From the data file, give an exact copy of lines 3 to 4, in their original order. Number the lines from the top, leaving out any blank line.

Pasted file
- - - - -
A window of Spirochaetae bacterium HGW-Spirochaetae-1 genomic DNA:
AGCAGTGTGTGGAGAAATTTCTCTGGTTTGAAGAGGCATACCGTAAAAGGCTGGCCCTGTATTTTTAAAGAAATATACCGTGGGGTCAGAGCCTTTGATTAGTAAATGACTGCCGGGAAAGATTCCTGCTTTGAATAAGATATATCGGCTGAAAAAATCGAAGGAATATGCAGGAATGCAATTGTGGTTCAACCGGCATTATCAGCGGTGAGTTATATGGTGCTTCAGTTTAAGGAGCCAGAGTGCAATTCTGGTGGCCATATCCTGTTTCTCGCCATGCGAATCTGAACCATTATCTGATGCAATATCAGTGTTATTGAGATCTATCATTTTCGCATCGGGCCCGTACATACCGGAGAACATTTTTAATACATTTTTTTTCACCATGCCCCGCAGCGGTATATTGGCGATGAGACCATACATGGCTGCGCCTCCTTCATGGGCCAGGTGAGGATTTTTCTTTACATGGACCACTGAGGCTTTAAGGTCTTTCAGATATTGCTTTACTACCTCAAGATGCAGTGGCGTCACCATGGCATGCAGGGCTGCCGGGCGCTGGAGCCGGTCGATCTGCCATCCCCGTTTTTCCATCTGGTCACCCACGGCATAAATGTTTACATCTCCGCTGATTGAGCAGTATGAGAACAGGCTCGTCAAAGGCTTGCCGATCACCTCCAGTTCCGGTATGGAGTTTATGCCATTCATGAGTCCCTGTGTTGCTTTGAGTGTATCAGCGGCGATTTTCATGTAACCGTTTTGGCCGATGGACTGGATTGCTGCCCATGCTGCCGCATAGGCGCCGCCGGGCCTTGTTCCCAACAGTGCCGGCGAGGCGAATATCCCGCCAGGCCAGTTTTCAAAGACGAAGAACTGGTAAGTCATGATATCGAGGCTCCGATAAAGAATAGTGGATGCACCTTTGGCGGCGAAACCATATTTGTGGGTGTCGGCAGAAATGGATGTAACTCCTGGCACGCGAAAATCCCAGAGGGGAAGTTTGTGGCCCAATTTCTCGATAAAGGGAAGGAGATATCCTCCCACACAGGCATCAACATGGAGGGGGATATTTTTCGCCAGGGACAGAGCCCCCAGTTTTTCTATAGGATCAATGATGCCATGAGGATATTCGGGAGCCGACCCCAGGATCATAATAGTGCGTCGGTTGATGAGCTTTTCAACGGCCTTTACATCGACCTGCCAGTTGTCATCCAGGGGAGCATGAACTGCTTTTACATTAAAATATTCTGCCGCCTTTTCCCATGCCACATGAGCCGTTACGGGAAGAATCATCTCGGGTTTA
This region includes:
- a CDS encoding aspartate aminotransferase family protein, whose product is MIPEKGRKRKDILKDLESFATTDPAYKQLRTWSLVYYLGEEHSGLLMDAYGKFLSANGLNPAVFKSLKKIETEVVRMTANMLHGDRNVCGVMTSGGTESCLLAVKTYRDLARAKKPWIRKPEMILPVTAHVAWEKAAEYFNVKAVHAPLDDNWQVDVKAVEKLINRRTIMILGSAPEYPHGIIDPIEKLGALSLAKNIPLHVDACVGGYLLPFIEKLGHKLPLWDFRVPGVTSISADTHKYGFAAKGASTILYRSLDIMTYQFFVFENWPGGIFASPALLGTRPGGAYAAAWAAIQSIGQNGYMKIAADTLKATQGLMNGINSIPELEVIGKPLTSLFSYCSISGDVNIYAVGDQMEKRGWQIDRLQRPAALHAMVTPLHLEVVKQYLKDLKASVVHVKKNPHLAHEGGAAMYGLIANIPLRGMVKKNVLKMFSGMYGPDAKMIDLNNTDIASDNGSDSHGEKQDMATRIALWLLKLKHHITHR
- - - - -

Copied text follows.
This region includes:
- a CDS encoding aspartate aminotransferase family protein, whose product is MIPEKGRKRKDILKDLESFATTDPAYKQLRTWSLVYYLGEEHSGLLMDAYGKFLSANGLNPAVFKSLKKIETEVVRMTANMLHGDRNVCGVMTSGGTESCLLAVKTYRDLARAKKPWIRKPEMILPVTAHVAWEKAAEYFNVKAVHAPLDDNWQVDVKAVEKLINRRTIMILGSAPEYPHGIIDPIEKLGALSLAKNIPLHVDACVGGYLLPFIEKLGHKLPLWDFRVPGVTSISADTHKYGFAAKGASTILYRSLDIMTYQFFVFENWPGGIFASPALLGTRPGGAYAAAWAAIQSIGQNGYMKIAADTLKATQGLMNGINSIPELEVIGKPLTSLFSYCSISGDVNIYAVGDQMEKRGWQIDRLQRPAALHAMVTPLHLEVVKQYLKDLKASVVHVKKNPHLAHEGGAAMYGLIANIPLRGMVKKNVLKMFSGMYGPDAKMIDLNNTDIASDNGSDSHGEKQDMATRIALWLLKLKHHITHR